by Cidney Swanson


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Product Details

ISBN-13: 9781939543257
Publisher: Williams Press
Publication date: 04/15/2017
Series: Ripple Series , #5
Pages: 342
Product dimensions: 5.24(w) x 7.99(h) x 0.76(d)
Age Range: 12 - 17 Years

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Immutable 4.7 out of 5 based on 0 ratings. 3 reviews.
GaryLaPointe More than 1 year ago
Another great book in the Ripple series, I think this is my second favorite book in the series (with the first one being my favorite).  If you’ve been enjoying the series so far then you’ll really like this one. It's book 5, so it's hard to talk about what the book is about without giving away the last few books, you REALLY need to read the others!  (Some of the other reviews give more away, but I'm not that guy!) It's our great cast of characters continuing on with their lives, literally rebuilding parts of them.  While other things in motion (from earlier in the series) are still going on.   If you liked the earlier books (and you must have or you wouldn't be here, right?) then you'll love this one. The cover art is beautiful and (in this case) you can judge a book by it's cover!!!
Anonymous More than 1 year ago
I love all of Cidney Swanson's books, and this one is no disappointment. Besides being a fantastic, page-turning science fiction story, there is good material for discussion here, as this book in particular clearly shows the consequences that come when humans try to play God, Chilling and suspenseful and thought-provoking with the tiniest bit of steam.
Anonymous More than 1 year ago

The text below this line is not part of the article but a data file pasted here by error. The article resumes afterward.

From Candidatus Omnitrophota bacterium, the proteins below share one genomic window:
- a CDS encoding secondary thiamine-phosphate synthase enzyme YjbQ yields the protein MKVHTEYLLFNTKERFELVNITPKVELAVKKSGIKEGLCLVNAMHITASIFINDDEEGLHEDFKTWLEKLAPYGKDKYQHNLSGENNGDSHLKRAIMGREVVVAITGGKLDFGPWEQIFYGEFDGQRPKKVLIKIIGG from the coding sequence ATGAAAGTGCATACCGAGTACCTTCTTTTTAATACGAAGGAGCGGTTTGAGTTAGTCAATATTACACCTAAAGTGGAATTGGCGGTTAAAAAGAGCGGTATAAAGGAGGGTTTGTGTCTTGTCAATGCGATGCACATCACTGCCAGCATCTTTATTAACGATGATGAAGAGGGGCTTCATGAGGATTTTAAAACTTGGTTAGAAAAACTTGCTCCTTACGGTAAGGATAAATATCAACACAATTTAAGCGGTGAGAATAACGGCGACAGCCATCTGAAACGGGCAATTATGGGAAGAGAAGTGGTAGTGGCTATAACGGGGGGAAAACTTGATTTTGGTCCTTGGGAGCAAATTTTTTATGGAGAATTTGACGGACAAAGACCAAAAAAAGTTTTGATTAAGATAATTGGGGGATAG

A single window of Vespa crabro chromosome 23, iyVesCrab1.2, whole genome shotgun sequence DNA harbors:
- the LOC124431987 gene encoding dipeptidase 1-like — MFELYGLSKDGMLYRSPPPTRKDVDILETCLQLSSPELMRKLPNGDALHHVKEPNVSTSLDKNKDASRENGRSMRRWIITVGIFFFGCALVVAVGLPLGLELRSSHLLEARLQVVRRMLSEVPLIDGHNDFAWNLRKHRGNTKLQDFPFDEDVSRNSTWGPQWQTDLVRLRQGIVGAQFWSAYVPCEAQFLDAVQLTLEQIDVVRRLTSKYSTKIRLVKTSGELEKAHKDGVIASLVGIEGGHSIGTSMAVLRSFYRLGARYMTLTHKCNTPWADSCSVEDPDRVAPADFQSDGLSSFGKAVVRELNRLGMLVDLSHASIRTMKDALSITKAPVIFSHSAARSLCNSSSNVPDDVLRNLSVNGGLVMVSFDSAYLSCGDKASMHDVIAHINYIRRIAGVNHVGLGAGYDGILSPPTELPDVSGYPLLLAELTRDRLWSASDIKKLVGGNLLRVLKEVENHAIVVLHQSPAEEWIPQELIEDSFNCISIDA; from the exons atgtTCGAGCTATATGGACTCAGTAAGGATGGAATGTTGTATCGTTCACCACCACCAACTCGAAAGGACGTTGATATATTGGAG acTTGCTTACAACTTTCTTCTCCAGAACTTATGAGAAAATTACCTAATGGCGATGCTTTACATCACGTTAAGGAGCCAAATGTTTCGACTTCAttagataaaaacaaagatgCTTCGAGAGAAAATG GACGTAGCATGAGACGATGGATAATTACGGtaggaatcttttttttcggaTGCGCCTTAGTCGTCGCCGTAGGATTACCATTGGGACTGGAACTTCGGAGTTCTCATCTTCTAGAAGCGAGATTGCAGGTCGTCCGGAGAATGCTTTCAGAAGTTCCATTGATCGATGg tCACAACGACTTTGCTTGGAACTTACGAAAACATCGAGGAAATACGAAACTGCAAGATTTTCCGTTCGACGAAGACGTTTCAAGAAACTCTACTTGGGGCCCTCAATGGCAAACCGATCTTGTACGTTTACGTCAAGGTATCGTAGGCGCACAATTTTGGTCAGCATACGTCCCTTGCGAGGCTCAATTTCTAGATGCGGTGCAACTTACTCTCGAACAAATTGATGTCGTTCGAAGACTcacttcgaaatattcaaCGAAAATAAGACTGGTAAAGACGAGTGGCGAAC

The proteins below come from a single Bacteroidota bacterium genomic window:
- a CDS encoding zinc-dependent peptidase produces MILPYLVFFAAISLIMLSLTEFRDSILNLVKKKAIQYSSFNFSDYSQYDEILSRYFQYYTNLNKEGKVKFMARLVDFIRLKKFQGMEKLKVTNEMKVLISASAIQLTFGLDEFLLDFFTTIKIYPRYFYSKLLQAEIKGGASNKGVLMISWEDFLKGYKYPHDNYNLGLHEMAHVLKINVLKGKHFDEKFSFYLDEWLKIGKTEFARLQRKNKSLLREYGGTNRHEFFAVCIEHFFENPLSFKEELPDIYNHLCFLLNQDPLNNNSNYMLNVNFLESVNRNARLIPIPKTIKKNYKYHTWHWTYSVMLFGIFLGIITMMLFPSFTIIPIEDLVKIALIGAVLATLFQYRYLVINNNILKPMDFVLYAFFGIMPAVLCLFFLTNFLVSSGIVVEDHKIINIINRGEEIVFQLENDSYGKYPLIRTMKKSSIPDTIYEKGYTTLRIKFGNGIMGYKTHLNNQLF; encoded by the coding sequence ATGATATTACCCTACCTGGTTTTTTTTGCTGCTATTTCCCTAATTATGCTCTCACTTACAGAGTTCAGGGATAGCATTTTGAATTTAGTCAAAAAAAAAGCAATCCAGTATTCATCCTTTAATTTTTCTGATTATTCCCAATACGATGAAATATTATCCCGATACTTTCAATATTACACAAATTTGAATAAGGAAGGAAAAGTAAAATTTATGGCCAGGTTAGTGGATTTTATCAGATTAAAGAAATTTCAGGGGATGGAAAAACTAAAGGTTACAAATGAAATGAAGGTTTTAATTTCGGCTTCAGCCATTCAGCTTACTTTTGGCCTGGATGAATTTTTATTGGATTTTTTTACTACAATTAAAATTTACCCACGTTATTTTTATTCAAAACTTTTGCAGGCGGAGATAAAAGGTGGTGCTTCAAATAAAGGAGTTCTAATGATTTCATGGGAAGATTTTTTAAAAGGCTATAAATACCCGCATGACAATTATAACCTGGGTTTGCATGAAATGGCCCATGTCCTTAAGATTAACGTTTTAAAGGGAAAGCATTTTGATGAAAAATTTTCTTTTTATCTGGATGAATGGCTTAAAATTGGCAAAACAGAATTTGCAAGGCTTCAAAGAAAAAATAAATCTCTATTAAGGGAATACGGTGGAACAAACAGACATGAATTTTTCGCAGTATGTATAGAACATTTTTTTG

Ripple- a small wave or series of waves on the surface of water. Chameleon- a small, slow-moving lizard with a highly developed ability to change color. Unfurled- to make or become spread out from a rolled or folded state, Visible- able to be seen. Immutable- unchanging over time or unable to be changed. I first discovered the Ripple series when I was in 8th grade, about 2012. It was standardised test week, I was stressed, and I needed a book to read. So I doped around on Amazon, and found this book called 'Rippler', and I thought 'Might as well give it a try.' I wasn't a week later I had finished the third, and, thinking that was the end to the series, was satisfied.  But Cidney Swanson wasn't finished, yet.  This past March, I was screwing around on Amazon (what I do best) and discovered a fourth Ripple novel, this time from the point of view of Gwyn. It, too, was lovely. (Need I mention the hilarity of Gwyn Li or the attractive storyteller Chrétien?) And now Cidney Swanson has graced the world with another novel in the Rippleverse: Immutable.  First of all, I would like to acknowledge the gorgeous cover art done by Stephanie Mooney. (Ohmysweetgoodness it's so pretty!!!) And now, on to the actual book reviewing. (Will try to keep spoilers out, but be warned.) After the ending of Visible, I was left craving more of the story. The ending was fantastic, but there were so many things left to wonder. The Rippler journey had another chapter in its tale. Rippler, Chameleon, and Unfurl were told by Sam. Visible was told through the eyes of Gwyn. Immutable takes on a third person perspective, which took a few chapters to get used to, but, surprisingly, worked for the story.  Immutable sees the addition of new characters, but the inclusion of old ones. The story, for the most part, focuses around Martina, a member of the Angel Corps. She what's her own (very interesting) storyline, but slowly all the pieces- Sam, Gwyn, Martina, Fritz, and Pfeffer- line up. It was really interesting to learn about the lifestyle of the Angel Corps before they were 'ready for their intended purpose'. (Helmann was a much worse villain than we ever expected.) As with any of the Rippler novels, I believe my vocabulary added a few words. I was sent looking for a dictionary every few chapters, to look up words like 'fractious', 'cadre', 'fisticuffs', 'repose', 'redolent', and 'acetaminophen'. That doesn't even begin to cover all the French phrases that made me run to Google translate.  The overall writing quality was very good, the plot was excellent and the characters mostly realistic. (If you don't count the whole 'turning invisible' thing, or all the medications, and you ignore the fact that teenagers use such advances vocabulary words that you have to go look up.) The romance and longing bit could have been less (ohmysweetgoodness, Martina! Stop teasing us about this Matteo person and get to the point!), but it was a great story. An ARC (Advanced Reader's Copy) was provided by the author for the purpose of this review.